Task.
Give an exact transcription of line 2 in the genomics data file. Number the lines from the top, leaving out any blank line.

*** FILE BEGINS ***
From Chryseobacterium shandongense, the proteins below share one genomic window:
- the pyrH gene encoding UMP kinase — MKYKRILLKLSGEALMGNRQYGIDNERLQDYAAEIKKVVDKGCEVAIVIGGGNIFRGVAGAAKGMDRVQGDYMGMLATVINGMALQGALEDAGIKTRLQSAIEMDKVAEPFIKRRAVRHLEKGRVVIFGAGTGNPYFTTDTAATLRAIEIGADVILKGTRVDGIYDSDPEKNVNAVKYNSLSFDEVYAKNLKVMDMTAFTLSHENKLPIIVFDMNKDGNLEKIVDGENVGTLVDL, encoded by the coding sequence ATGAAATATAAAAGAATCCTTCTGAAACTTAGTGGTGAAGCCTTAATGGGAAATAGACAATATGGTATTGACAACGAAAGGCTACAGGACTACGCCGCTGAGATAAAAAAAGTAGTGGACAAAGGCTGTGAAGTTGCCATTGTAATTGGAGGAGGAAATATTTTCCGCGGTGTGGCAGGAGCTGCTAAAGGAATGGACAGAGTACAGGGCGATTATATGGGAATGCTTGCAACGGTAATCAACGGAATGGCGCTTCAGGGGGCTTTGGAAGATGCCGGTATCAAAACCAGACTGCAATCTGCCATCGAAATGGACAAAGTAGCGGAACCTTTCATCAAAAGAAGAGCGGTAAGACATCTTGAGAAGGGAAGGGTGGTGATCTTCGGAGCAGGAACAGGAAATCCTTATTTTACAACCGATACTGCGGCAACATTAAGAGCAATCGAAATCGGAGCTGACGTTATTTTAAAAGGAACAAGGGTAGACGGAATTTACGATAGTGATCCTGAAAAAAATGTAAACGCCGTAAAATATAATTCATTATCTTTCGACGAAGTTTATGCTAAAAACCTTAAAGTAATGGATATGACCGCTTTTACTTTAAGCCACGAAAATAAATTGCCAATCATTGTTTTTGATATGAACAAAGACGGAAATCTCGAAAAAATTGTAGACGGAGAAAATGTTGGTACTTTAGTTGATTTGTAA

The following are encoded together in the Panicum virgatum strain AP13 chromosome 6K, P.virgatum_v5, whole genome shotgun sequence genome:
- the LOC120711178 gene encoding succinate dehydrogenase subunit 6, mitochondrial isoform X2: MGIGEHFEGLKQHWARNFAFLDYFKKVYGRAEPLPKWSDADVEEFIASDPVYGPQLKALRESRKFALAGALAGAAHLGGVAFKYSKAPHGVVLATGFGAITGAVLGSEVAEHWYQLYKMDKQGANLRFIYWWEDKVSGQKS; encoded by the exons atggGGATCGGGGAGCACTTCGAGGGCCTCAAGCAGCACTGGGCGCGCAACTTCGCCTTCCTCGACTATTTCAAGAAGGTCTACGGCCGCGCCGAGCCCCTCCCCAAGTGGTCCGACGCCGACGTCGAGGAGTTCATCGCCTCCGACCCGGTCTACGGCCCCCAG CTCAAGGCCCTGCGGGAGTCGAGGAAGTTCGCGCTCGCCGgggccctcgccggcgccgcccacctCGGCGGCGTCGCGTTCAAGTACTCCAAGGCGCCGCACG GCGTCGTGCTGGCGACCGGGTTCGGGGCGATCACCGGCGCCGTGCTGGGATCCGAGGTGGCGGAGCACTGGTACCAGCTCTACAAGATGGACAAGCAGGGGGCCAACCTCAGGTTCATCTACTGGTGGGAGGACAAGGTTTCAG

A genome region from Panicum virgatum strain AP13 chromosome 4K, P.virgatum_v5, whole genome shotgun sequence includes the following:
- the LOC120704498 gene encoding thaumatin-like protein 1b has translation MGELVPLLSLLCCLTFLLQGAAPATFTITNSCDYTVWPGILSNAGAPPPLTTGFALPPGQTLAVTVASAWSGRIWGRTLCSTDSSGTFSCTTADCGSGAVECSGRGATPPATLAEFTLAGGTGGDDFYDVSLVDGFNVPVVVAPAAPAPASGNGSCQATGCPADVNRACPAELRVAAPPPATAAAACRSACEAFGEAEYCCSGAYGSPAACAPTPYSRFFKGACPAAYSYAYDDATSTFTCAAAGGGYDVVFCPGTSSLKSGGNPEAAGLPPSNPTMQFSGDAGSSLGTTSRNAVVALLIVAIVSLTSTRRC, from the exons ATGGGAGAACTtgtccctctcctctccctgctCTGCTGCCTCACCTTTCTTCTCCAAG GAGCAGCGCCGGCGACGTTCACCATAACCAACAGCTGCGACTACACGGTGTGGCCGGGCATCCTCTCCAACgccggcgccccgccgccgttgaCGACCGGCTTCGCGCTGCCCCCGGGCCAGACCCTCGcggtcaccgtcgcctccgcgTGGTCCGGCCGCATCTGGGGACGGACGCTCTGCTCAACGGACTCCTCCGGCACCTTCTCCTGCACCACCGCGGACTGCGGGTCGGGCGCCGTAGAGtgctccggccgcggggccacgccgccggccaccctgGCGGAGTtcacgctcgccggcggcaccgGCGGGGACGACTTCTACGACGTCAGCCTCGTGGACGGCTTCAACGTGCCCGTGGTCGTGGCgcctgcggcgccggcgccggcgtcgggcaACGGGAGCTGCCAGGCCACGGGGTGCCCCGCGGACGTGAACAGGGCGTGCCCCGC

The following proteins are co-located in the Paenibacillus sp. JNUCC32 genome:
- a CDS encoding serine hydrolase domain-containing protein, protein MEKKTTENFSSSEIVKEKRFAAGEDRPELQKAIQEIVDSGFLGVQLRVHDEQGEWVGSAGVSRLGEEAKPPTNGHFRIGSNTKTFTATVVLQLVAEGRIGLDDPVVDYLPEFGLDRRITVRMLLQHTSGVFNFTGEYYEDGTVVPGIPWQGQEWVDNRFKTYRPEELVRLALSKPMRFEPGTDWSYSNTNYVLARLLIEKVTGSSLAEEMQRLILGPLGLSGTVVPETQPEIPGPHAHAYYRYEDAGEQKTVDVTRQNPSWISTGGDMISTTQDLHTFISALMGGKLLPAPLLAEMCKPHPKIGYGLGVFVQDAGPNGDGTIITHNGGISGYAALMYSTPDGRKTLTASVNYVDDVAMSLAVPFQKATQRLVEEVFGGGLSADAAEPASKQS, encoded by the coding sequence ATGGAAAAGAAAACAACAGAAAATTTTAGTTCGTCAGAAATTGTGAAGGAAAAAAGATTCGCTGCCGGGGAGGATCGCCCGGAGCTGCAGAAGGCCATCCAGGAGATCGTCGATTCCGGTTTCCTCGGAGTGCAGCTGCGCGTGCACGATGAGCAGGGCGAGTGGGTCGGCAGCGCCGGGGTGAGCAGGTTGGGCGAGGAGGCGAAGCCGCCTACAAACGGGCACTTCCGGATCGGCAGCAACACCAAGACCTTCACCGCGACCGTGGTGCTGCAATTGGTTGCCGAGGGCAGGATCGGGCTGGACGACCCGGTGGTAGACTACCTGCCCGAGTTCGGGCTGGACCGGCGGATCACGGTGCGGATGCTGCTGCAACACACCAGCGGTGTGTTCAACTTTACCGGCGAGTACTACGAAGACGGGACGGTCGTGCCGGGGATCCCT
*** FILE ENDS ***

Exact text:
- the pyrH gene encoding UMP kinase — MKYKRILLKLSGEALMGNRQYGIDNERLQDYAAEIKKVVDKGCEVAIVIGGGNIFRGVAGAAKGMDRVQGDYMGMLATVINGMALQGALEDAGIKTRLQSAIEMDKVAEPFIKRRAVRHLEKGRVVIFGAGTGNPYFTTDTAATLRAIEIGADVILKGTRVDGIYDSDPEKNVNAVKYNSLSFDEVYAKNLKVMDMTAFTLSHENKLPIIVFDMNKDGNLEKIVDGENVGTLVDL, encoded by the coding sequence ATGAAATATAAAAGAATCCTTCTGAAACTTAGTGGTGAAGCCTTAATGGGAAATAGACAATATGGTATTGACAACGAAAGGCTACAGGACTACGCCGCTGAGATAAAAAAAGTAGTGGACAAAGGCTGTGAAGTTGCCATTGTAATTGGAGGAGGAAATATTTTCCGCGGTGTGGCAGGAGCTGCTAAAGGAATGGACAGAGTACAGGGCGATTATATGGGAATGCTTGCAACGGTAATCAACGGAATGGCGCTTCAGGGGGCTTTGGAAGATGCCGGTATCAAAACCAGACTGCAATCTGCCATCGAAATGGACAAAGTAGCGGAACCTTTCATCAAAAGAAGAGCGGTAAGACATCTTGAGAAGGGAAGGGTGGTGATCTTCGGAGCAGGAACAGGAAATCCTTATTTTACAACCGATACTGCGGCAACATTAAGAGCAATCGAAATCGGAGCTGACGTTATTTTAAAAGGAACAAGGGTAGACGGAATTTACGATAGTGATCCTGAAAAAAATGTAAACGCCGTAAAATATAATTCATTATCTTTCGACGAAGTTTATGCTAAAAACCTTAAAGTAATGGATATGACCGCTTTTACTTTAAGCCACGAAAATAAATTGCCAATCATTGTTTTTGATATGAACAAAGACGGAAATCTCGAAAAAATTGTAGACGGAGAAAATGTTGGTACTTTAGTTGATTTGTAA